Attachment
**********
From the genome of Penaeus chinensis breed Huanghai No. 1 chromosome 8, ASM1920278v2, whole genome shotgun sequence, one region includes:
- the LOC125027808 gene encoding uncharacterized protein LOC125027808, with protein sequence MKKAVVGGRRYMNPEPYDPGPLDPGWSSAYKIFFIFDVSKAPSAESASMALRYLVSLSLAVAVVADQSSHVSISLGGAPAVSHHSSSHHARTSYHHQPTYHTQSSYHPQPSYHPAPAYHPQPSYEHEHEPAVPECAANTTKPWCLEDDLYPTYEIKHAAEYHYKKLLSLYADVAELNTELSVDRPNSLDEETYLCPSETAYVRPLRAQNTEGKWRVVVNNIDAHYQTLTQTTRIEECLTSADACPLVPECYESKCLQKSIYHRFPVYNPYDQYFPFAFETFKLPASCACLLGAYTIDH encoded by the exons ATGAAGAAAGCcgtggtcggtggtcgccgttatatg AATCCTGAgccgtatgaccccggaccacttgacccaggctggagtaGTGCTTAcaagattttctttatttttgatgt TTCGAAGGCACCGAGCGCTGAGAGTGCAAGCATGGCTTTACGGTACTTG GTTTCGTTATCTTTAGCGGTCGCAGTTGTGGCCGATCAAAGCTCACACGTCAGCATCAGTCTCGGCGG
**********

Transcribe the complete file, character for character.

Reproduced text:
From the genome of Penaeus chinensis breed Huanghai No. 1 chromosome 8, ASM1920278v2, whole genome shotgun sequence, one region includes:
- the LOC125027808 gene encoding uncharacterized protein LOC125027808, with protein sequence MKKAVVGGRRYMNPEPYDPGPLDPGWSSAYKIFFIFDVSKAPSAESASMALRYLVSLSLAVAVVADQSSHVSISLGGAPAVSHHSSSHHARTSYHHQPTYHTQSSYHPQPSYHPAPAYHPQPSYEHEHEPAVPECAANTTKPWCLEDDLYPTYEIKHAAEYHYKKLLSLYADVAELNTELSVDRPNSLDEETYLCPSETAYVRPLRAQNTEGKWRVVVNNIDAHYQTLTQTTRIEECLTSADACPLVPECYESKCLQKSIYHRFPVYNPYDQYFPFAFETFKLPASCACLLGAYTIDH encoded by the exons ATGAAGAAAGCcgtggtcggtggtcgccgttatatg AATCCTGAgccgtatgaccccggaccacttgacccaggctggagtaGTGCTTAcaagattttctttatttttgatgt TTCGAAGGCACCGAGCGCTGAGAGTGCAAGCATGGCTTTACGGTACTTG GTTTCGTTATCTTTAGCGGTCGCAGTTGTGGCCGATCAAAGCTCACACGTCAGCATCAGTCTCGGCGG